Article  |   June 2010
Narrative Assessment for Cantonese-Speaking Children
Author Affiliations & Notes
  • Carol Kit-Sum To
    University of Hong Kong, Hong Kong-SAR-China
  • Stephanie F. Stokes
    Curtin University of Technology, Perth, Australia
  • Hin-Tat Cheung
    National Taiwan University, Taipei
  • Benjamin T’sou
    City University of Hong Kong
  • Contact author: Carol Kit-Sum To, Division of Speech and Hearing Sciences, 5/F Prince Philip Dental Hospital, 34 Hospital Road, Sai Ying Pun, Hong Kong-SAR-China. E-mail: tokitsum@hku.hk.
  • Stephanie F. Stokes is now with the University of Canterbury, Christchurch, New Zealand.
    Stephanie F. Stokes is now with the University of Canterbury, Christchurch, New Zealand.×
Special Populations / Cultural & Linguistic Diversity / School-Based Settings / Language Disorders / Specific Language Impairment / Language
Article   |   June 2010
Narrative Assessment for Cantonese-Speaking Children
Journal of Speech, Language, and Hearing Research June 2010, Vol.53, 648-669. doi:10.1044/1092-4388(2009/08-0039)
History: Accepted 31 Mar 2009 , Received 10 Apr 2008 , Revised 17 Oct 2008
Journal of Speech, Language, and Hearing Research June 2010, Vol.53, 648-669. doi:10.1044/1092-4388(2009/08-0039)
History: Accepted 31 Mar 2009 , Received 10 Apr 2008 , Revised 17 Oct 2008

Background: This study examined the narrative skills of Cantonese-speaking school-age children to fill a need for a normative language test for school-age children.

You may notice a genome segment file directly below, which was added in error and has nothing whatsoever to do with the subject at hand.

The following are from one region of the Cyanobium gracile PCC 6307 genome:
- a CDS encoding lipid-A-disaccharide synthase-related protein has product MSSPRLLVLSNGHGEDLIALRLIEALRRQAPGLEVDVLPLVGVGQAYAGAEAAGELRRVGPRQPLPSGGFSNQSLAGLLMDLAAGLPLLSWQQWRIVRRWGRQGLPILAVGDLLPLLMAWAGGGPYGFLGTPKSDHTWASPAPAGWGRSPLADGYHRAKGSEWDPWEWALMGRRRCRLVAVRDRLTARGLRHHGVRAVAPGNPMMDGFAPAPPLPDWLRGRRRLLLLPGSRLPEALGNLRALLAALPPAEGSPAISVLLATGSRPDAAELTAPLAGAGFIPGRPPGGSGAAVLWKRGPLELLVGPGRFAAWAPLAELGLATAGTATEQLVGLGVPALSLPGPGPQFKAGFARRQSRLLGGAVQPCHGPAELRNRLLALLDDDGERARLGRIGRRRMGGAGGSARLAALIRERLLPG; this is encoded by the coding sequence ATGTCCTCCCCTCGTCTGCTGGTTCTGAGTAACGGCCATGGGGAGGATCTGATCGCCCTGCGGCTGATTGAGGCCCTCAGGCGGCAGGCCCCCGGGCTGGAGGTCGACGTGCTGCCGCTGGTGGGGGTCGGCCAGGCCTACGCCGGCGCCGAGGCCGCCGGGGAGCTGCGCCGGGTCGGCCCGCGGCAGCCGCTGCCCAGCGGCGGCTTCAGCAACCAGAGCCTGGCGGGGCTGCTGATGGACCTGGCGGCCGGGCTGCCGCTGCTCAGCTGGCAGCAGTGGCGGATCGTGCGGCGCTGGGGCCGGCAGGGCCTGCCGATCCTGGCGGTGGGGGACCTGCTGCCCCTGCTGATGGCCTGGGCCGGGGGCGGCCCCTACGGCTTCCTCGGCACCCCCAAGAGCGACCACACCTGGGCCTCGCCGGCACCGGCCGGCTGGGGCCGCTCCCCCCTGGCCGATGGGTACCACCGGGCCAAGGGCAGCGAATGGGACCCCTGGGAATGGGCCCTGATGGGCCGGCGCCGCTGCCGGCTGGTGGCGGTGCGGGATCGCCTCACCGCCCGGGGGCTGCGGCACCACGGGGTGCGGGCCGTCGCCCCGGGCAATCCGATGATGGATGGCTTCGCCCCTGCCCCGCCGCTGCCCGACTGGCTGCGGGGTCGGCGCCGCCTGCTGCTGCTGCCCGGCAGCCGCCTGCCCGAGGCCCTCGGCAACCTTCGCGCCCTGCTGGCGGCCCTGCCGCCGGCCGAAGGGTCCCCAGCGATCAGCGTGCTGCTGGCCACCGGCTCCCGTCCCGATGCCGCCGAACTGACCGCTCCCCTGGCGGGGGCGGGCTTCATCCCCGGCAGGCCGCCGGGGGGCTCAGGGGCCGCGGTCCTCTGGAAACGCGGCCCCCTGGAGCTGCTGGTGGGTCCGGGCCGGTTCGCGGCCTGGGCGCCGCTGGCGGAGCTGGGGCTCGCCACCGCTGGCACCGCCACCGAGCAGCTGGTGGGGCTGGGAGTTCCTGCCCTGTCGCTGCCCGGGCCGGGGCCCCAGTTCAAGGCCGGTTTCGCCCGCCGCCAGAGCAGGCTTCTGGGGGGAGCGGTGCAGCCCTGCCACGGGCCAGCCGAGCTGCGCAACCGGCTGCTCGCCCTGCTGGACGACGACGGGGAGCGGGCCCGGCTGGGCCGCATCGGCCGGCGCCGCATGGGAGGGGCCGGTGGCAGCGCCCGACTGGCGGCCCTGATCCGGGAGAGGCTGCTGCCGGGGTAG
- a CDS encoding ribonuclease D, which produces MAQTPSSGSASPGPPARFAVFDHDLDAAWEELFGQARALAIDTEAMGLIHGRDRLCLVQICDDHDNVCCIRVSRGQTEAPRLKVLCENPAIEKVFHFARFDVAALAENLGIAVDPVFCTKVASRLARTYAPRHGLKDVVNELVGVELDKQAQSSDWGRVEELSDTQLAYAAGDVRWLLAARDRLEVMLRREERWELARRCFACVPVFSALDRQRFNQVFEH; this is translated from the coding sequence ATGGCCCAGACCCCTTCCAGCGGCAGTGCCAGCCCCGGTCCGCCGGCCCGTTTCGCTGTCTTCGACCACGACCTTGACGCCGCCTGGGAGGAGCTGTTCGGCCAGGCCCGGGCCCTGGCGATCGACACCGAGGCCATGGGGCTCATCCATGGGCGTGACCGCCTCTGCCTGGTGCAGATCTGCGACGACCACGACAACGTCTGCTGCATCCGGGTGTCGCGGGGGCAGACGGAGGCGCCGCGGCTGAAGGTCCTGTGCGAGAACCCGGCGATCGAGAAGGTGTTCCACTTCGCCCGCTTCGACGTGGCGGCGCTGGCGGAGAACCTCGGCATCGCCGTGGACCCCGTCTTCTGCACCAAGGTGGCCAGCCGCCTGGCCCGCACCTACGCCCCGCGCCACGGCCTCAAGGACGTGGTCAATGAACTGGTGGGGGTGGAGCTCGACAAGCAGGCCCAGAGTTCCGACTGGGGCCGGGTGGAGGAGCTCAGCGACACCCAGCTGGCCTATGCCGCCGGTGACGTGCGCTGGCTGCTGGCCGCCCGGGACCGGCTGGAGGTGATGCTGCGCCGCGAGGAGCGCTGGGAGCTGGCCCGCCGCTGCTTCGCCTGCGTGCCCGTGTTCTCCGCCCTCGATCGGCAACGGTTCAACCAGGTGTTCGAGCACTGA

Purpose: To provide a benchmark of the narrative skills of Cantonese-speaking children; to identify which of the microstructure components was the best predictor of age; and to determine the diagnostic accuracy of the test components.

Method and Procedure: Data were collected from 1,120 Cantonese-speaking children between the ages of 4;10 (years;months) and 12;01, using a story-retell of a 24-frame picture series. Four narrative components (syntactic complexity, semantic score, referencing, and connective use) were measured.

Outcomes and Results: Each measure reflected significant age-related differences in narrative ability. Regression analyses revealed that vocabulary and syntactic complexity were the best predictors of grade. All measures showed high sensitivity (86%–94%) but relatively low specificity (60%–90%) and modest likelihood ratio (LR) values: LR+ (2.15–9.42) and LR− (0.07–0.34).

Conclusion and Implications: Narrative assessment can be standardized to be a reliable and valid instrument to assist in the identification of children with language impairment. Syntactic complexity is not only a strong predictor of grade but was also particularly vulnerable in Cantonese-speaking children with specific language impairment. Further diagnostic research using narrative analysis is warranted.

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